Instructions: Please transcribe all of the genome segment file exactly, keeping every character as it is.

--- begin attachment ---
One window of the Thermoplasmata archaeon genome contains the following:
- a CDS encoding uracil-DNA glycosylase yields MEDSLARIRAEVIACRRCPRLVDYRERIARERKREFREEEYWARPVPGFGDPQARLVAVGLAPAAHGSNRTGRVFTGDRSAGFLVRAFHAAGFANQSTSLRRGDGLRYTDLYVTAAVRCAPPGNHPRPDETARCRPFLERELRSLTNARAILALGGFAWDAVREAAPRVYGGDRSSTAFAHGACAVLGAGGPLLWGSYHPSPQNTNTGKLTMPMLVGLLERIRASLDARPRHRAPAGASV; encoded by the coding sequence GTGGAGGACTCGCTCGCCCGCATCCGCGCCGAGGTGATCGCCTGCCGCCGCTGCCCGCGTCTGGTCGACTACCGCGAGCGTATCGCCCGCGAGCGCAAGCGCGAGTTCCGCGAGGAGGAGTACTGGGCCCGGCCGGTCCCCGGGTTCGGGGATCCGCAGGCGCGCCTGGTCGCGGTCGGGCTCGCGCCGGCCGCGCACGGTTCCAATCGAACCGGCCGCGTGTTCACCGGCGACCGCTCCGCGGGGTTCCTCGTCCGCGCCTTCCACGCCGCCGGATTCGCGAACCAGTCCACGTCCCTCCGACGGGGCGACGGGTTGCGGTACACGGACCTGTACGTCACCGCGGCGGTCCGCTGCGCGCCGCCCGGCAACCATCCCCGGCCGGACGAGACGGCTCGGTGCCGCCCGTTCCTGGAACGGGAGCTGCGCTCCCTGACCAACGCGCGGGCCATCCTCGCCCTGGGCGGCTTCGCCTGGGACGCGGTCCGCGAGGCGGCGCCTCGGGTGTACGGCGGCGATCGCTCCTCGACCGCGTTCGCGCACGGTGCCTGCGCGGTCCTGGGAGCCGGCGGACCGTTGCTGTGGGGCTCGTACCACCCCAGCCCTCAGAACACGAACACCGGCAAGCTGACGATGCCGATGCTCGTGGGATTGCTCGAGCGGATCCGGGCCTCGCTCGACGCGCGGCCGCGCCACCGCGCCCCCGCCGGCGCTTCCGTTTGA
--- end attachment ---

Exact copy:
One window of the Thermoplasmata archaeon genome contains the following:
- a CDS encoding uracil-DNA glycosylase yields MEDSLARIRAEVIACRRCPRLVDYRERIARERKREFREEEYWARPVPGFGDPQARLVAVGLAPAAHGSNRTGRVFTGDRSAGFLVRAFHAAGFANQSTSLRRGDGLRYTDLYVTAAVRCAPPGNHPRPDETARCRPFLERELRSLTNARAILALGGFAWDAVREAAPRVYGGDRSSTAFAHGACAVLGAGGPLLWGSYHPSPQNTNTGKLTMPMLVGLLERIRASLDARPRHRAPAGASV; encoded by the coding sequence GTGGAGGACTCGCTCGCCCGCATCCGCGCCGAGGTGATCGCCTGCCGCCGCTGCCCGCGTCTGGTCGACTACCGCGAGCGTATCGCCCGCGAGCGCAAGCGCGAGTTCCGCGAGGAGGAGTACTGGGCCCGGCCGGTCCCCGGGTTCGGGGATCCGCAGGCGCGCCTGGTCGCGGTCGGGCTCGCGCCGGCCGCGCACGGTTCCAATCGAACCGGCCGCGTGTTCACCGGCGACCGCTCCGCGGGGTTCCTCGTCCGCGCCTTCCACGCCGCCGGATTCGCGAACCAGTCCACGTCCCTCCGACGGGGCGACGGGTTGCGGTACACGGACCTGTACGTCACCGCGGCGGTCCGCTGCGCGCCGCCCGGCAACCATCCCCGGCCGGACGAGACGGCTCGGTGCCGCCCGTTCCTGGAACGGGAGCTGCGCTCCCTGACCAACGCGCGGGCCATCCTCGCCCTGGGCGGCTTCGCCTGGGACGCGGTCCGCGAGGCGGCGCCTCGGGTGTACGGCGGCGATCGCTCCTCGACCGCGTTCGCGCACGGTGCCTGCGCGGTCCTGGGAGCCGGCGGACCGTTGCTGTGGGGCTCGTACCACCCCAGCCCTCAGAACACGAACACCGGCAAGCTGACGATGCCGATGCTCGTGGGATTGCTCGAGCGGATCCGGGCCTCGCTCGACGCGCGGCCGCGCCACCGCGCCCCCGCCGGCGCTTCCGTTTGA